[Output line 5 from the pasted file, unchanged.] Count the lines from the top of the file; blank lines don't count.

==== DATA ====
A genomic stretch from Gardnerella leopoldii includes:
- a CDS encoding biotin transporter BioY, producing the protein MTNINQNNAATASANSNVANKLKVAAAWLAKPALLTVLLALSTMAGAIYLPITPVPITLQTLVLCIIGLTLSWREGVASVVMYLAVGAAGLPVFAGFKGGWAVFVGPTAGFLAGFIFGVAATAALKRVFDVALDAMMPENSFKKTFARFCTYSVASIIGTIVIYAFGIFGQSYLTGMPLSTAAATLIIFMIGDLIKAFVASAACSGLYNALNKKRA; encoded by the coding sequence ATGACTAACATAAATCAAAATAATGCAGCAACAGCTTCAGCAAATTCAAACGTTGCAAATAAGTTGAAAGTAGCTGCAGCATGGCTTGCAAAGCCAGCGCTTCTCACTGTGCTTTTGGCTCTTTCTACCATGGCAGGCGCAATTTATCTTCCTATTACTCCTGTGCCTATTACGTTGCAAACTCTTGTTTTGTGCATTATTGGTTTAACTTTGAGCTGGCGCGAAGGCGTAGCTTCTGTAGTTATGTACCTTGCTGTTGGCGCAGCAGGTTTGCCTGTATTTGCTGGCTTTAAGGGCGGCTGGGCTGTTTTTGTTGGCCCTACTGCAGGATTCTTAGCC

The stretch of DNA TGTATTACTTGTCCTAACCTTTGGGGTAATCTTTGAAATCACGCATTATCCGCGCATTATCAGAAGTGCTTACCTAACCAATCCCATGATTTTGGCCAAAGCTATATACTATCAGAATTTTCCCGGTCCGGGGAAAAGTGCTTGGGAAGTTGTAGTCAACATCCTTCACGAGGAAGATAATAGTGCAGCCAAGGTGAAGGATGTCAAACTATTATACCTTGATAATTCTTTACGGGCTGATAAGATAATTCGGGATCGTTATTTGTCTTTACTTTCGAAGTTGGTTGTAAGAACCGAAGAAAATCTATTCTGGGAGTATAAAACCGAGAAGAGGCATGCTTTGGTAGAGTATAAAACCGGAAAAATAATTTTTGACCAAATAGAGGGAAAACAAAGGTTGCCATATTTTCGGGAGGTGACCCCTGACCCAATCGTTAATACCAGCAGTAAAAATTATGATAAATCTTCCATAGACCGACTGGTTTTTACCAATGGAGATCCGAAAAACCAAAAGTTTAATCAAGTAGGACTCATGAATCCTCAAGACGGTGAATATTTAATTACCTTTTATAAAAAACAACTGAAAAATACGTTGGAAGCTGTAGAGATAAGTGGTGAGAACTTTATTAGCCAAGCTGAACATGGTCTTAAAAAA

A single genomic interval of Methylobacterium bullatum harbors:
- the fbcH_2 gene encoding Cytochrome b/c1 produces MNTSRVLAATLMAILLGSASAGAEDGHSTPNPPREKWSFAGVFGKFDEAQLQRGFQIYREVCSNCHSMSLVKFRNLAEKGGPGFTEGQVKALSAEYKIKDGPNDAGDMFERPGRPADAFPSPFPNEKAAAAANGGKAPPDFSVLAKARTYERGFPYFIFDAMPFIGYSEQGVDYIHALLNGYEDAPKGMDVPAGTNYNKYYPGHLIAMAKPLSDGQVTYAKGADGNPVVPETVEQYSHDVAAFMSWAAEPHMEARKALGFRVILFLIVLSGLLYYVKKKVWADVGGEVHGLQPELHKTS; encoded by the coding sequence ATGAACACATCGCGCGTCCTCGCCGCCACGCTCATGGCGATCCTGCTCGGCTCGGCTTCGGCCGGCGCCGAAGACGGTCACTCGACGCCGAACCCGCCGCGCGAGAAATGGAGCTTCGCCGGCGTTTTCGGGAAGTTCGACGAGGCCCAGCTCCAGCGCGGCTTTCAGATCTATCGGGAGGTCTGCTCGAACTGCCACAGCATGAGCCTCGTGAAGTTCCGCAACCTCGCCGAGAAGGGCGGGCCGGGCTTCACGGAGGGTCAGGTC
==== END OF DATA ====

- the fbcH_2 gene encoding Cytochrome b/c1 produces MNTSRVLAATLMAILLGSASAGAEDGHSTPNPPREKWSFAGVFGKFDEAQLQRGFQIYREVCSNCHSMSLVKFRNLAEKGGPGFTEGQVKALSAEYKIKDGPNDAGDMFERPGRPADAFPSPFPNEKAAAAANGGKAPPDFSVLAKARTYERGFPYFIFDAMPFIGYSEQGVDYIHALLNGYEDAPKGMDVPAGTNYNKYYPGHLIAMAKPLSDGQVTYAKGADGNPVVPETVEQYSHDVAAFMSWAAEPHMEARKALGFRVILFLIVLSGLLYYVKKKVWADVGGEVHGLQPELHKTS; encoded by the coding sequence ATGAACACATCGCGCGTCCTCGCCGCCACGCTCATGGCGATCCTGCTCGGCTCGGCTTCGGCCGGCGCCGAAGACGGTCACTCGACGCCGAACCCGCCGCGCGAGAAATGGAGCTTCGCCGGCGTTTTCGGGAAGTTCGACGAGGCCCAGCTCCAGCGCGGCTTTCAGATCTATCGGGAGGTCTGCTCGAACTGCCACAGCATGAGCCTCGTGAAGTTCCGCAACCTCGCCGAGAAGGGCGGGCCGGGCTTCACGGAGGGTCAGGTC